IBM Global Services rethinks, revamps catalog

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Challenge: IBM Global Services is aggressively targeting the small and midsize business market with an extensive portfolio of offerings. But IBM wanted to describe these services in a unified piece of marketing collateral that could be used both by IBM’s in-house sales teams as well as IBM channel partners.

Solution: IBM turned to Leopard, a b-to-b marketing agency specializing in the high tech industry, to help it design a best-of-class catalog. Leopard helped with the front-end strategy and a segmentation/versioning plan, as well as design, writing, and production. In addition, the agency produced an internal supplemental piece that is used inside IBM to outline the process and explain the value/need for the catalog and how it works.

“It’s definitely the first services catalog within IBM,” said Luke Bemis, an account director with Leopard. He noted that Leopard also spent considerable time talking with IBM channel partners about their needs, too.

The first version of the catalog was released in January 2005 and was largely a brochure for internal use only. But it did, for the first time, contain a global offering list and was adopted in 12 countries. In May 2005, the update to the catalog made it suitable for clients. This version organized the offerings around client pain points. The latest version of the 20-page SMB Services Catalog, published in last year’s fourth quarter, features 35 SMB offerings, compelling quotes from current clients, promotional offers, a focus on service and support and information on financing options.

Available online or in print, the catalog can be customized by IBM Business Partners as distinctive creative versions to take to their customers. “It can be versioned and made relevant, so the partner version can be customized with a phone number, Web page and customize the letter inside,” said Samantha Harris, manager of worldwide value channel enablement at IBM Information Technology Services.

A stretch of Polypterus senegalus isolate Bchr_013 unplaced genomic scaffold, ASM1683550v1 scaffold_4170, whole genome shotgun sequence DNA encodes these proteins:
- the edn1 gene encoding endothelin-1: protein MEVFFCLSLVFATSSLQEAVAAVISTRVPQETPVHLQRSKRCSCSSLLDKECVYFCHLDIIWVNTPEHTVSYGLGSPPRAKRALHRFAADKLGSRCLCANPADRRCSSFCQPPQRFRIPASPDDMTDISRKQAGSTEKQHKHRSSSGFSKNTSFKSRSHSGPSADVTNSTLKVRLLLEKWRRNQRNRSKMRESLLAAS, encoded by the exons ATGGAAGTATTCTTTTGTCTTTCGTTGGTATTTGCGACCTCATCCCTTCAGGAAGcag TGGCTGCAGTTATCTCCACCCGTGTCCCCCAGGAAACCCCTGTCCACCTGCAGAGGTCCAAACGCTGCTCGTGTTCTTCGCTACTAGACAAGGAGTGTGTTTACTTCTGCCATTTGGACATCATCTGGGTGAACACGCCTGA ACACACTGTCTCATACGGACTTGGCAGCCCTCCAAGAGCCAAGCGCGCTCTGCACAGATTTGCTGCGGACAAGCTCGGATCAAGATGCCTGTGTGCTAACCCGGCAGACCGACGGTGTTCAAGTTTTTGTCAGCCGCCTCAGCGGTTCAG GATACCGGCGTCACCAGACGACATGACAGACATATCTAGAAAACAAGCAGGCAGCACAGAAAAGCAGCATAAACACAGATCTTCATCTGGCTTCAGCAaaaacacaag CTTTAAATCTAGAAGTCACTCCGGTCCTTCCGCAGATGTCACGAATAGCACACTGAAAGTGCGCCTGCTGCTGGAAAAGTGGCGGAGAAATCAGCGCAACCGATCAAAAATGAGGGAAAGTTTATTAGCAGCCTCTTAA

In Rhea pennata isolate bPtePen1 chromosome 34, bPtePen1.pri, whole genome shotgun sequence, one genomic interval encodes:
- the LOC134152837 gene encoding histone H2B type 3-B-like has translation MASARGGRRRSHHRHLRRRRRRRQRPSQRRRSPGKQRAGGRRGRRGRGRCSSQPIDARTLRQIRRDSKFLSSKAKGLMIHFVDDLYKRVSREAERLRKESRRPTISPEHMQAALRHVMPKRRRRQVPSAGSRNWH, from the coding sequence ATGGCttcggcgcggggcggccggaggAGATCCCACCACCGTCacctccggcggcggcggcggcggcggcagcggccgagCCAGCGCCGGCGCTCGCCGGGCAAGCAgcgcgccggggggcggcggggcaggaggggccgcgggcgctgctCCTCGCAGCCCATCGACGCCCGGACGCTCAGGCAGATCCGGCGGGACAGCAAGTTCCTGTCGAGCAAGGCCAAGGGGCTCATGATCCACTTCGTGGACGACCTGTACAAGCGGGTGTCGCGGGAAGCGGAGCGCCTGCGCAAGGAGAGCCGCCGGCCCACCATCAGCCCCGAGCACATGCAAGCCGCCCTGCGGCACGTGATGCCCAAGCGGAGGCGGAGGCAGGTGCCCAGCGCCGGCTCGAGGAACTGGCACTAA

The catalog deliverately avoids pricing on services, as those are highly project-specific. But it does make a point of creating a call to action on every page, for instance driving readers to sales phone numbers or a Web site for additional information. “We were kind of split on whether pricing [in the catalog] was a priority,” said Harris.

Results: According to IBM survey results, 89% of the sellers surveyed saw the catalog as useful for seller education. Seventy-one percent noted that the catalog would make the purchasing process easier for clients and speed the sales cycle by assisting in the research phase. As one survey respondent put it, “It’s something that they can ‘touch and feel,’ whereas most services are conceptual.” Others said the catalog was a “clear, concise overview,” and praised it for putting “information in a customer view.”

Already, the catalog has garnered support and participation from sales and is being deployed in eight additional countries. The catalog will be updated twice in 2006 to correspond with the launch of new offerings. It will include more details in upcoming releases, including pricing, delivery method, installation, software information and more.

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